The ARP is providing stimulus to states that, on average, equates to almost 20% of their pre-pandemic operating revenue. That is substantial, especially when we consider that a well-funded rainy-day fund is in the range of 5%-10%.
In April, we moved our outlook for almost every sector to stable or positive. We even raised the outlook from negative to stable for states like Illinois and New Jersey, which were struggling prior to the pandemic.
MB: Everything sounds almost too good to be true. Is there anything you are particularly concerned about, either in credit or structure?
RT: Over the past few years, as interest rates have declined and remained low, there has been a significant increase in lower coupon issuance—I’m talking about 2% and 3% coupon bonds. These bonds have alluring yields vs. higher coupon bonds. However, if and when rates rise, these bonds could underperform dramatically. Not only is their duration longer than premium bonds, but they would also risk “falling out of de minimis,” and if they did, the discount would be taxed at the personal income tax rate, not the capital gains rate.3
Overall, we expect strong summer technicals and potentially higher tax rates, along with stable and improving credit fundamentals, to continue to support the municipal market.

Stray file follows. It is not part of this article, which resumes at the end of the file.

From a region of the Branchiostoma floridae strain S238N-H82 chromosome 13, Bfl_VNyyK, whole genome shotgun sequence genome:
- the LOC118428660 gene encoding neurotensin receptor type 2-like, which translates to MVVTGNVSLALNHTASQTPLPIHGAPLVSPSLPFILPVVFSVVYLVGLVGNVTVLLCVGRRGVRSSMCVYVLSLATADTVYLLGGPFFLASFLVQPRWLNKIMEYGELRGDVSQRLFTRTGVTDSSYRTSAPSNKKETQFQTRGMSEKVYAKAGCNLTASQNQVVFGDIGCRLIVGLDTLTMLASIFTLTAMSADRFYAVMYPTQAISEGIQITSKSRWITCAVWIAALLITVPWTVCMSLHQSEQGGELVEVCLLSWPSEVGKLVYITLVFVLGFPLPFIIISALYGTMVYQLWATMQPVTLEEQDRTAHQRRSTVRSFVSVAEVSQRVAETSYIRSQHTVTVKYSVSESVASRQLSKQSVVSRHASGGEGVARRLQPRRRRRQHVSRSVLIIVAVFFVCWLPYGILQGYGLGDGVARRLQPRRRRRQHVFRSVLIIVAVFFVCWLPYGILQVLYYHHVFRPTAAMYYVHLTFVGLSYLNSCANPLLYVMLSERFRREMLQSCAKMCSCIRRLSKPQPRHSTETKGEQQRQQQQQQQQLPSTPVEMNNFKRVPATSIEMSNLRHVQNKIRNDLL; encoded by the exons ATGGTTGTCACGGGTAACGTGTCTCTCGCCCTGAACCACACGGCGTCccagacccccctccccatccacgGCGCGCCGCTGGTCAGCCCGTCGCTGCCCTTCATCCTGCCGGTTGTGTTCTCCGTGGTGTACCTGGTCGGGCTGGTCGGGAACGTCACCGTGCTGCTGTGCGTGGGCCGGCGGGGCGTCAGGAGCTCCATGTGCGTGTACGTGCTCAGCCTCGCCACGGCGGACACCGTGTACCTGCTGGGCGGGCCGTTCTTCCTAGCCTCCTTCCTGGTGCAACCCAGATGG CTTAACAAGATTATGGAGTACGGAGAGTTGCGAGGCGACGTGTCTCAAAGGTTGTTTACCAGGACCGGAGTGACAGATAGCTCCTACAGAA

1 Build America Bonds (BABs) were taxable municipal bonds issued with a federal subsidy as part of a program under the American Recovery and Reinvestment Act of 2009. The Build America Bonds program, which expired in 2010, was designed to help ensure that local municipalities and counties could raise much-needed capital following the 2008–09 financial crisis.
2 South Dakota v. Wayfair, Inc., No. 17-494 (U.S. June 21, 2018).
3 According to the Internal Revenue Service’s de minimis tax rule, when a discount bond is purchased at a price such that its discount is less than 0.25% of face value for each full year from the date of purchase to maturity, the accretion is taxed as capital gains. When it is purchased at a price at which its discount exceeds the de minimis threshold, the accretion is taxed as ordinary income.